Oncology deals with prevention, diagnosis, and treatment of cancer. Clinical oncology consists of three primary disciplines: medical oncology (the treatment of cancer with medicine including chemotherapy), surgical oncology (the surgical aspects of cancer including biopsy, staging and surgical resection of tumors), radiation oncology (the treatment of cancer with therapeutic radiation).

Each oncology case is medically unique, hence the approach must also be patient-specific consisting of the following components:

  • Diagnosis
  • Staging (determining the extent of local disease and pre of regional or distant metastasis)
  • Therapeutic intervention (based on tumor type, histologic grade, and stage)
  • Provisions for patient and personnel safety in handling chemotherapy agents
  • Referral to an oncology speciality practice like MaxVets when appropriate
  • A strong emphasis on client support.

Because cancer is often a disease of older pets, which is the time of life when the pet-owner relationship is usually the strongest, a satisfying outcome for all parties involved is highly dependent on good communication between the entire healthcare team and the client, particularly when death or euthanasia of the patient is being considered.

Cancer Statistics

  • Cancer is one of the leading causes of death in companion animals such as dogs and cats.
  • It is particularly common in animals that live 10 years or longer but can occur at any age.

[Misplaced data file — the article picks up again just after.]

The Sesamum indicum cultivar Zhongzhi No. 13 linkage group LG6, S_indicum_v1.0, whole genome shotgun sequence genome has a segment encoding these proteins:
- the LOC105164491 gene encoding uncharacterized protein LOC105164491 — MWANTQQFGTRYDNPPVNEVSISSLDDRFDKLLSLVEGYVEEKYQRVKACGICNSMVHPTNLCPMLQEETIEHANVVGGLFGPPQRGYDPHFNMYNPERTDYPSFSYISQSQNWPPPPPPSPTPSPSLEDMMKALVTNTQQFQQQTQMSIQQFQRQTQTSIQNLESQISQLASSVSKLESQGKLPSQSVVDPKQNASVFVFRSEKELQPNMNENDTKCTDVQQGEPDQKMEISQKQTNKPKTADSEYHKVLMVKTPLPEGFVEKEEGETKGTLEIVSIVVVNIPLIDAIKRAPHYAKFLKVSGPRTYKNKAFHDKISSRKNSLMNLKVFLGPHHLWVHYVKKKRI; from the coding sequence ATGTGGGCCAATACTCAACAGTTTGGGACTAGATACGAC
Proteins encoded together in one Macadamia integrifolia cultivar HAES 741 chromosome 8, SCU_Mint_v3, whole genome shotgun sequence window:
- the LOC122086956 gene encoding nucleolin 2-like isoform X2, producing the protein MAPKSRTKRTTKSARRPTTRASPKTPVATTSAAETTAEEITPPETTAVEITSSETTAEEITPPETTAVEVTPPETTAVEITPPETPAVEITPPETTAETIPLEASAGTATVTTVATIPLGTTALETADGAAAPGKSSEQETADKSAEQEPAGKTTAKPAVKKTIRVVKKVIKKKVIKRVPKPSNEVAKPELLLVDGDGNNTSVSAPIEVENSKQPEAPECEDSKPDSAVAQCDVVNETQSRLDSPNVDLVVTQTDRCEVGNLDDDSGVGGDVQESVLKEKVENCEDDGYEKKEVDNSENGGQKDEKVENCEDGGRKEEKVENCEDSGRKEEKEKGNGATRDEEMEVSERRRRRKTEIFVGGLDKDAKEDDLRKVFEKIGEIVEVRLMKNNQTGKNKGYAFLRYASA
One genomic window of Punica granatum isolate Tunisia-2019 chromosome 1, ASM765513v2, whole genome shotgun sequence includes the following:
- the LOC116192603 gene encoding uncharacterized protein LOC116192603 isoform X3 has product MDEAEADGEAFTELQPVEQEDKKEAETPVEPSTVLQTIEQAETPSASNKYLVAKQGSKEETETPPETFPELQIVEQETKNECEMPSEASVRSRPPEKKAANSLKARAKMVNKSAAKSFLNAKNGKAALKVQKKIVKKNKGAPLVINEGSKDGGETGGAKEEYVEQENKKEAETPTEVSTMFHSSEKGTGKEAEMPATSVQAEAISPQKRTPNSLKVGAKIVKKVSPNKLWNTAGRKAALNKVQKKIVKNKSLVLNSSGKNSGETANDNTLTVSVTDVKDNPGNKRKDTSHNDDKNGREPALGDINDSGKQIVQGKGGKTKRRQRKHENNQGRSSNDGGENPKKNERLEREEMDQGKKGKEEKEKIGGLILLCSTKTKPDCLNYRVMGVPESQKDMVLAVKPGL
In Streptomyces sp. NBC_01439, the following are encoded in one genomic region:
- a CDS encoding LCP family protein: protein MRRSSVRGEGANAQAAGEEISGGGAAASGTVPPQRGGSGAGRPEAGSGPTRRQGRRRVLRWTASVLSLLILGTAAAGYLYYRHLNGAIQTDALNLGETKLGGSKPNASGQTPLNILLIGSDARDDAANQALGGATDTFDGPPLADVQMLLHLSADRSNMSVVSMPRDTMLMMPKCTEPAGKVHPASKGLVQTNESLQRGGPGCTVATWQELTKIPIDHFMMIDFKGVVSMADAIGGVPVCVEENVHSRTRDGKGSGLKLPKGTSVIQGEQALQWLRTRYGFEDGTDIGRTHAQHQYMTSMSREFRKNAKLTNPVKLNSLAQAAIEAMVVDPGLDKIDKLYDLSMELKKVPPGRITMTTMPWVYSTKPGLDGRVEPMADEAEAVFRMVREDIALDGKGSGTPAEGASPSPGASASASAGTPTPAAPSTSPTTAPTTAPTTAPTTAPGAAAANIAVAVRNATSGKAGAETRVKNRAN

• Skin tumors are one of the most frequently diagnosed type of tumor in pets (may be due to constant exposure of animal skin to the sun and the external environment and because they are easily observed from the outside). Dogs are 35 times more likely to suffer from skin cancers than humans.

At MaxVets, mast cell tumors, lymphomas, adenocarcinoma and osteosarcomas are the most commonly encountered.

Diagnosis of Tumor Type

Once the possibility of a neoplastic process (both malignant or benign growths) is suspected, determination of the tumor type serves as the basis for all subsequent steps in patient management.

  • No confirmed diagnosis can be made be palpation alone.
  • A biopsy is the basic tool that allows removal and examination of cells from the body to determine the presence, cause, or extent of a disease process.
  • Samples for analysis are obtained by fine-needle sampling (for cytological examination) which can be performed safely for the majority of external tumors without anesthesia or sedation. Sometimes surgical excision biopsies are advised for diagnosis and staging, which requires complete general anesthesia.
  • Pet owners should be prepared for repeated imaging and staging before the decision for final treatment options is made.

Common Cancers

In dogs:

  • Anal sac carcinoma: It occurs in the anal sac and is locally aggressive, hence, excision is difficult. It progresses slowly and is difficult to observe by symptoms alone unless renal function is compromised.
  • Lymphoma: It is multicentric (node, liver, and spleen) and occurs in bone, CNS (Central Nervous System), mucocutaneous tissue and skin. It is, thus, hard to treat.
  • Mammary gland cancer: It occurs in one or more mammary glands and is most common type of cancer in females. Early spaying is advisable to prevent these tumors.
  • Mast cell tumor: It occurs in skin and subcutaneous tissue and is locally invasive.